This may sound like a rant, it is not. I am excited to watch The Arsenal and I think Arsene Wenger is the best coach we could have over the last 18 years. I am not a doom and gloom guy or Arsene must go shouter. The context of my meaning is simply stating how close we are; if we have the money as many think we do we must spend it. Time to be shrewd….ruthless as someone else said. The window has been successful, now make it over the moon!

    If not, I will cheer them on to top 3 and one trophy hopefully:)

    • Tee Söng says:

      I agree that to complete a squad that is truly capable of competing until the very end of the season for the biggest trophies, we need a more athletic holding midfielder. As it is now, we’ll need a little luck to be there at the end. Preaching to the choir there. But my gut feeling is that Arsene feels he’s bought his stronger, more athletic young DM in Chambers and is willing to gamble THIS season away while waiting for him to develop in the next two or three seasons. He’s always playing the long game! Barring buying a DM that’s Champions League worthy this season, tactically how do you feel we can address this issue? I feel like one solution is going to a more defensive posture in the midfield trio, replacing your outright attacking midfielder with a box to box player. Our attack will depend a little more on the counter and on the ability of the front three to dovetail and also to have the patience to wait for support. Sanchez playing off the shoulder on one flank with Özil, who has a tendency to move towards the flanks anyway, coming in from the other flank would be one option for the front three. As always, I appreciate your input.

    • desigunner says:

      I don’t disagree with many of the general points made about the role. However, I’m yet to see any objective argument that tells me why Matic, or some other so-called DM is better than Arteta. Here are some numbers compared|premier_league/2013/2014/nemanja_matic/126/64/9284/0/p|premier_league/2013/2014/fernandinho/126/64/4958/0/p|premier_league/2013/2014/steven_gerrard/126/64/70/0/p|premier_league/2013/2014/gareth_barry/126/64/546/34/p#total_passes/pass_completion/tackles_won/tackles_lost/successful_take_ons_%/interceptions/yellow_cards#90

      I’m open minded about this and perfectly willing to listen to well thought out arguments based on facts. Ideally, I’d love to have a player better than Arteta.. Let’s have Diaby’s physicality, Busquets’ technique, Makelele’s anticipation, and the winning mentality of Guardiola… The fact is, there simply aren’t enough players who will do better than Arteta is doing… Will try to do a full article on this if i get the time next month…

      • desigunner says:

        The link doesn’t work… you’ll have to copy-paste… the whole second paragraph is the link till #90.. alternatively just use the squawka comparison tool and compare Arteta with whoever you think is much better

  7. Todd says:

    On the whole we agree desigunner, now add defensive errors and he is in Steven Gerrard territory. All I am saying is in physical matchups Arteta is over run and watching the game supports the Steven Gerrard stat. Also, sample comparisons have been done by StatsBomb with possession adjustment for defensive actions and it shows his legs are going. At the very least we need a under study.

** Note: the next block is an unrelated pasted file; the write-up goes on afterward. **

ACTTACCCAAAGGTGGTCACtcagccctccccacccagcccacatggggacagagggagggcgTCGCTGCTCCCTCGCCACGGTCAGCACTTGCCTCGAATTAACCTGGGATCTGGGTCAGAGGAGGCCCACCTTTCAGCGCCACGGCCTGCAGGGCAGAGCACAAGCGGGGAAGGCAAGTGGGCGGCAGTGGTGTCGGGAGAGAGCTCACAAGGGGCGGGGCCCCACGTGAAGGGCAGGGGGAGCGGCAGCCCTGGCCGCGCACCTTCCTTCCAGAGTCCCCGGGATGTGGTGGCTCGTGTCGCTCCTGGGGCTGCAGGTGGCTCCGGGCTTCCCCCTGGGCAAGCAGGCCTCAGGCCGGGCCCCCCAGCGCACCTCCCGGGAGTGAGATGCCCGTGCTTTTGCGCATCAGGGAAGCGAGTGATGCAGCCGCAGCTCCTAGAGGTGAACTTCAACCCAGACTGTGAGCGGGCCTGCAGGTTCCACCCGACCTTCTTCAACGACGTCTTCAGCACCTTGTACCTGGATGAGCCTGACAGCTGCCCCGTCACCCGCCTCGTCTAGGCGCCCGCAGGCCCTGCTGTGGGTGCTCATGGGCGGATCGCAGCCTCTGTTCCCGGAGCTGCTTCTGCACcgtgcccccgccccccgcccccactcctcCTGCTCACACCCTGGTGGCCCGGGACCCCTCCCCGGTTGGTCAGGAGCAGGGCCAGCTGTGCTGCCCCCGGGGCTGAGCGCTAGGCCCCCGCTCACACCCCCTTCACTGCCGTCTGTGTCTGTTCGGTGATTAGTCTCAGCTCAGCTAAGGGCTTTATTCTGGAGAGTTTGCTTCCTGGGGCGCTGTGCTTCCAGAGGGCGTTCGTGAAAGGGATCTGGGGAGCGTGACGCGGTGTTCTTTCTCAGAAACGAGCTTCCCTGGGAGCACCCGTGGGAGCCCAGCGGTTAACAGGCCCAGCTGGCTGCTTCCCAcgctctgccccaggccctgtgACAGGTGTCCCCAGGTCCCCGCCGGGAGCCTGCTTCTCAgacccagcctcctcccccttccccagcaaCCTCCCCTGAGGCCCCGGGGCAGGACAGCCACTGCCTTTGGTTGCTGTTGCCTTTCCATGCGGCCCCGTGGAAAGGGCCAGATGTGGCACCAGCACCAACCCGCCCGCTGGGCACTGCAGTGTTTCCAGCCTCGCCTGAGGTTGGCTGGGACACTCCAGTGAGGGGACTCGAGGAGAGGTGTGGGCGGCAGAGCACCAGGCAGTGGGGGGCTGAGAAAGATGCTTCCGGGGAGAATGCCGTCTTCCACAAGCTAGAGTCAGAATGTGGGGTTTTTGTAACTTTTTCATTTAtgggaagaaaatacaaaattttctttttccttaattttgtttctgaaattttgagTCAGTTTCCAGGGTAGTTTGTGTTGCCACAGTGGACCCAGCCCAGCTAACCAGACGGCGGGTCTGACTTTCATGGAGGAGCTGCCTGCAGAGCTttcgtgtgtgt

We also agree that passing is best defense and that arteta as a converted cam excels in that regard, I coach attack and Rondo keep ball 90% of my own sessions because what you said last week is true, defending is far easier, so as a coach I train attack far more. The thing is though, when training possession and build up you teach attacking not in relation to keeping the ball alone, but in the context of when you lose it your shape should be able to get the ball back in 6 seconds. You essentially prepare the transition phase, Arsenal are caught wanting in transition phase v big teams. Not every coach carries this philosophy, I deliver very Dutch methodology. So all I would say is we either need a change in personnel because in big games with teams attacking with speed and quality in efficiency Arteta cannot keep up. even the stats prove it, but watching top 4 games prove it even more. The stats are more significant than stated I think (but the stats experts should way in here) because standard deviation we see in the comparison on errors in a low scoring game like football is significant given one error can be the reason why the team loses. Fact is players closer to goal must play close to perfect. If we don’t get someone more mobile a change in Tactics is necessary, Debuchy plays higher than sagna and just think of some attacking moves that torched us (man city, Liverpool, etc) because sagna was so high. Somethings got to give.

    Tee song, thanks. Hard to write what I would do tactically it would be even longer than what I have anyway written, well you know how I like to go on… Quick answer above is how dutch school teaches 9 Metre Rondo not because the tight space makes keeping the ball easy but because it is easier to win it back and they want to invite a technical battle in less space. You may know this is against Wenger’s sensibilities a bit in that he teaches attacking by creating verticallity first which is why some positions on the field for Arsenal have such a high starting position when looking at that. I agree Wenger is playing the long game and I actually love and agree with our sustainable financial model, so don’t take my writing as bantering and complaining. I will enjoy every minute of every game and think business since so far is great so long as Tactics are right and players develop cohesive. I am not the kind of fan that is always calling for one of the best managers in his generation to get the axe, just saying what I think needs to happen…

    Cheers boys 🙂